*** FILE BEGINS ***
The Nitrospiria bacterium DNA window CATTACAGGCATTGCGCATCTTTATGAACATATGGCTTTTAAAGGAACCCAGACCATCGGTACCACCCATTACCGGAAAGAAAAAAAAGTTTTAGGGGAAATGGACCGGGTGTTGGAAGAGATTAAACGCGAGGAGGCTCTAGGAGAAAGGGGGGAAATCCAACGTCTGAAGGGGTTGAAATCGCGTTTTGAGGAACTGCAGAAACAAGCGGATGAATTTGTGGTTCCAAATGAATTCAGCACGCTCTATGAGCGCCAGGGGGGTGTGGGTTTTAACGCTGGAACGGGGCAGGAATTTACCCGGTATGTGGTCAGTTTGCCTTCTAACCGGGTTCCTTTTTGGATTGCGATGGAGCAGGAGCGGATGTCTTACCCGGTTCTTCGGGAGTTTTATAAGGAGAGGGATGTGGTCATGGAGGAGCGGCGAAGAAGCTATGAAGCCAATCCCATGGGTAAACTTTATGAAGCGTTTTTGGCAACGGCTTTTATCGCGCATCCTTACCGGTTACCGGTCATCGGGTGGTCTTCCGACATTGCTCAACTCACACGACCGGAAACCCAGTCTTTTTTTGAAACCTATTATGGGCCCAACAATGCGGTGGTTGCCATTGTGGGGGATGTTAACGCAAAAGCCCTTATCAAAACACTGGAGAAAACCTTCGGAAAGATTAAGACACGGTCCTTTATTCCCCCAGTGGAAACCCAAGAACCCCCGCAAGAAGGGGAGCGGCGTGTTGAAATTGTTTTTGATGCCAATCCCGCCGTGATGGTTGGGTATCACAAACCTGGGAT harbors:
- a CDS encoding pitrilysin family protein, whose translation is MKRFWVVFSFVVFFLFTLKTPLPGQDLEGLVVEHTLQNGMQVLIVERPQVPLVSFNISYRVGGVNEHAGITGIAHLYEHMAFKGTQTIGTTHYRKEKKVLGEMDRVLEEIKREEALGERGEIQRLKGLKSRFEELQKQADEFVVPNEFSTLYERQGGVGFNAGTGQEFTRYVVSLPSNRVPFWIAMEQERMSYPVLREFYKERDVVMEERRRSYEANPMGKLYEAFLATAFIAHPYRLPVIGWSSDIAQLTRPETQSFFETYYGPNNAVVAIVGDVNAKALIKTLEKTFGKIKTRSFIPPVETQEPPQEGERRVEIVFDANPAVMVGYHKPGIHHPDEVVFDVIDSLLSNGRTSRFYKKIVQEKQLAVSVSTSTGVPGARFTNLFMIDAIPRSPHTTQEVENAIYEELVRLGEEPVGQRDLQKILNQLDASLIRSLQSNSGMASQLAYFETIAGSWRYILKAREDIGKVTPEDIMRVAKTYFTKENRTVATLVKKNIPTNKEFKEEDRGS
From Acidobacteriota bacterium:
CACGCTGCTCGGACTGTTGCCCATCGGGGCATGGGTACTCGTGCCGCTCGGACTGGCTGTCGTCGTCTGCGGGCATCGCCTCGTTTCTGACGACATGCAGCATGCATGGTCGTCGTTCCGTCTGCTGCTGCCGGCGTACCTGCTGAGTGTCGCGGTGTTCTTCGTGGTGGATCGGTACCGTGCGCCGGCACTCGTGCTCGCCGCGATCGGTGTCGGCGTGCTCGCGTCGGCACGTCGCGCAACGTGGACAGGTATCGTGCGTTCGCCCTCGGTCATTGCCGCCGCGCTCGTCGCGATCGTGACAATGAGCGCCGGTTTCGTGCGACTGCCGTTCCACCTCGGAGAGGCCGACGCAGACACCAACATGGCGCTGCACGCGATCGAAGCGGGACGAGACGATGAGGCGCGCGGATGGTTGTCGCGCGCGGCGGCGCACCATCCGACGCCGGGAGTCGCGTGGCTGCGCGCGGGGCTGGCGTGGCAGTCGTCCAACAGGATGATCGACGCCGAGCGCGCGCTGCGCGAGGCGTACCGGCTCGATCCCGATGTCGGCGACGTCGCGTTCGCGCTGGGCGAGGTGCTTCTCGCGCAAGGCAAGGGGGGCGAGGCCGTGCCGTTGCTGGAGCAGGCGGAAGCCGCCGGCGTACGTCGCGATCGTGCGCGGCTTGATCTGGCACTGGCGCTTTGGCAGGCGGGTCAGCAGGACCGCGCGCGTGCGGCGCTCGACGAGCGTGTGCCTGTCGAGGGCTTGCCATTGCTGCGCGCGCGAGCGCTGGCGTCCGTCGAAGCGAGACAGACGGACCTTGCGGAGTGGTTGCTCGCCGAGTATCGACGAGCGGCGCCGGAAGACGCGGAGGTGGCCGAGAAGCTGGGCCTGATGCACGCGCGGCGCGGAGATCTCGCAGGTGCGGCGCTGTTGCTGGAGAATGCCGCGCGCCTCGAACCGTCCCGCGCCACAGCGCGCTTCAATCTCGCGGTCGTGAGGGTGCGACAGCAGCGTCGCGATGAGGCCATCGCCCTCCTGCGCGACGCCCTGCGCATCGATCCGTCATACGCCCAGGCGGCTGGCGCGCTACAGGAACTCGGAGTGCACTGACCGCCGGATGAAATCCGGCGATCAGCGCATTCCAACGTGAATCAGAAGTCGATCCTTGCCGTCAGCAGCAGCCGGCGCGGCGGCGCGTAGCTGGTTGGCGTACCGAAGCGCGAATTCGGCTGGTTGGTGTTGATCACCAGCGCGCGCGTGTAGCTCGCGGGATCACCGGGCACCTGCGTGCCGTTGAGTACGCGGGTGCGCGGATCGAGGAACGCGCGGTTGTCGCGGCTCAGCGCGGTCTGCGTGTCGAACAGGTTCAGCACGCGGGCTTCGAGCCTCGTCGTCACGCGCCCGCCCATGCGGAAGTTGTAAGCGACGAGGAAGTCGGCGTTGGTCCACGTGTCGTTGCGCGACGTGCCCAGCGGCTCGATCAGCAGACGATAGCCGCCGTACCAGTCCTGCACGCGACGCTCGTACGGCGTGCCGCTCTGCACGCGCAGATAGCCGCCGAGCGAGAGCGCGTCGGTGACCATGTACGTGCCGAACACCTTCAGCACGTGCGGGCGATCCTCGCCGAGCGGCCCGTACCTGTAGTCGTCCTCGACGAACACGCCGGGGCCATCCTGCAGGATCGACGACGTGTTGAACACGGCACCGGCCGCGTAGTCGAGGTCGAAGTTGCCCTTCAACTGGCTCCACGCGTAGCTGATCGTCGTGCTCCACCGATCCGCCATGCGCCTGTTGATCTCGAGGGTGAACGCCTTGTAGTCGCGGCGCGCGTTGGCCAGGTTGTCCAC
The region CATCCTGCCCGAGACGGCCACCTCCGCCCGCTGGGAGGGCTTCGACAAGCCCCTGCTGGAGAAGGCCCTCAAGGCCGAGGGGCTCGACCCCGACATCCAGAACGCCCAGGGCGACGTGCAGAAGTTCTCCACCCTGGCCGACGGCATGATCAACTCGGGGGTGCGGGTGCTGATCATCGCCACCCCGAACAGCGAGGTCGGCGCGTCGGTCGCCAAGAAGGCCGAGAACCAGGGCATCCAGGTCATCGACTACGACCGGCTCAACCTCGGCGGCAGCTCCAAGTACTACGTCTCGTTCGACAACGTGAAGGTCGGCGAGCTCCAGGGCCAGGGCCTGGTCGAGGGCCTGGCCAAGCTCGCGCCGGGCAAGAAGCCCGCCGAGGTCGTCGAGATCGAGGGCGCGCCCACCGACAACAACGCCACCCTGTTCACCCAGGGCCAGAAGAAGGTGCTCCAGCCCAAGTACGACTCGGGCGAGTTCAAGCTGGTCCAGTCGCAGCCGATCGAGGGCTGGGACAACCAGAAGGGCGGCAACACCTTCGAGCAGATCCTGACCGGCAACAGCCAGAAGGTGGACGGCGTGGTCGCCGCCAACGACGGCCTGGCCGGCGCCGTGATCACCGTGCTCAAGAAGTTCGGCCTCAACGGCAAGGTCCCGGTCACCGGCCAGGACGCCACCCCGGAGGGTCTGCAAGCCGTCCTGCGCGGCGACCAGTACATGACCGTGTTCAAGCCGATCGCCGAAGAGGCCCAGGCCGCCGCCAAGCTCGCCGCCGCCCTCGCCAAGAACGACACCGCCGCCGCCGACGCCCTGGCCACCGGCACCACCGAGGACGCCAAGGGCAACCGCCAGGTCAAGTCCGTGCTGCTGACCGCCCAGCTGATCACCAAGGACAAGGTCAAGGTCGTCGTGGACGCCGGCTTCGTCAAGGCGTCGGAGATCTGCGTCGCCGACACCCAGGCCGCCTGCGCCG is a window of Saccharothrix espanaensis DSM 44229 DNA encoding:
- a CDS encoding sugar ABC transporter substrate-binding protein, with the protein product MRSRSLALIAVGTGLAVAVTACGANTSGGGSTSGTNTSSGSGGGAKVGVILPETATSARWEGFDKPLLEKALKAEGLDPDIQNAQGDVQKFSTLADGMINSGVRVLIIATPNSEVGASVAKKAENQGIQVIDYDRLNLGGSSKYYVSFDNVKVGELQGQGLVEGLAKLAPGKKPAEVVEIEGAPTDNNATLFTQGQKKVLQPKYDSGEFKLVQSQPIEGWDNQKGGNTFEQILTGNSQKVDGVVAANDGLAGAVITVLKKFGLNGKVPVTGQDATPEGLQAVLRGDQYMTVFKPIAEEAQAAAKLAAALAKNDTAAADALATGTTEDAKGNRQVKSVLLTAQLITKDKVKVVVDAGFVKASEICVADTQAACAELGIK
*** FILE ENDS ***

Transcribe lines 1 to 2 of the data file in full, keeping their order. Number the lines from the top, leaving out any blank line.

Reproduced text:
The Nitrospiria bacterium DNA window CATTACAGGCATTGCGCATCTTTATGAACATATGGCTTTTAAAGGAACCCAGACCATCGGTACCACCCATTACCGGAAAGAAAAAAAAGTTTTAGGGGAAATGGACCGGGTGTTGGAAGAGATTAAACGCGAGGAGGCTCTAGGAGAAAGGGGGGAAATCCAACGTCTGAAGGGGTTGAAATCGCGTTTTGAGGAACTGCAGAAACAAGCGGATGAATTTGTGGTTCCAAATGAATTCAGCACGCTCTATGAGCGCCAGGGGGGTGTGGGTTTTAACGCTGGAACGGGGCAGGAATTTACCCGGTATGTGGTCAGTTTGCCTTCTAACCGGGTTCCTTTTTGGATTGCGATGGAGCAGGAGCGGATGTCTTACCCGGTTCTTCGGGAGTTTTATAAGGAGAGGGATGTGGTCATGGAGGAGCGGCGAAGAAGCTATGAAGCCAATCCCATGGGTAAACTTTATGAAGCGTTTTTGGCAACGGCTTTTATCGCGCATCCTTACCGGTTACCGGTCATCGGGTGGTCTTCCGACATTGCTCAACTCACACGACCGGAAACCCAGTCTTTTTTTGAAACCTATTATGGGCCCAACAATGCGGTGGTTGCCATTGTGGGGGATGTTAACGCAAAAGCCCTTATCAAAACACTGGAGAAAACCTTCGGAAAGATTAAGACACGGTCCTTTATTCCCCCAGTGGAAACCCAAGAACCCCCGCAAGAAGGGGAGCGGCGTGTTGAAATTGTTTTTGATGCCAATCCCGCCGTGATGGTTGGGTATCACAAACCTGGGAT harbors:
- a CDS encoding pitrilysin family protein, whose translation is MKRFWVVFSFVVFFLFTLKTPLPGQDLEGLVVEHTLQNGMQVLIVERPQVPLVSFNISYRVGGVNEHAGITGIAHLYEHMAFKGTQTIGTTHYRKEKKVLGEMDRVLEEIKREEALGERGEIQRLKGLKSRFEELQKQADEFVVPNEFSTLYERQGGVGFNAGTGQEFTRYVVSLPSNRVPFWIAMEQERMSYPVLREFYKERDVVMEERRRSYEANPMGKLYEAFLATAFIAHPYRLPVIGWSSDIAQLTRPETQSFFETYYGPNNAVVAIVGDVNAKALIKTLEKTFGKIKTRSFIPPVETQEPPQEGERRVEIVFDANPAVMVGYHKPGIHHPDEVVFDVIDSLLSNGRTSRFYKKIVQEKQLAVSVSTSTGVPGARFTNLFMIDAIPRSPHTTQEVENAIYEELVRLGEEPVGQRDLQKILNQLDASLIRSLQSNSGMASQLAYFETIAGSWRYILKAREDIGKVTPEDIMRVAKTYFTKENRTVATLVKKNIPTNKEFKEEDRGS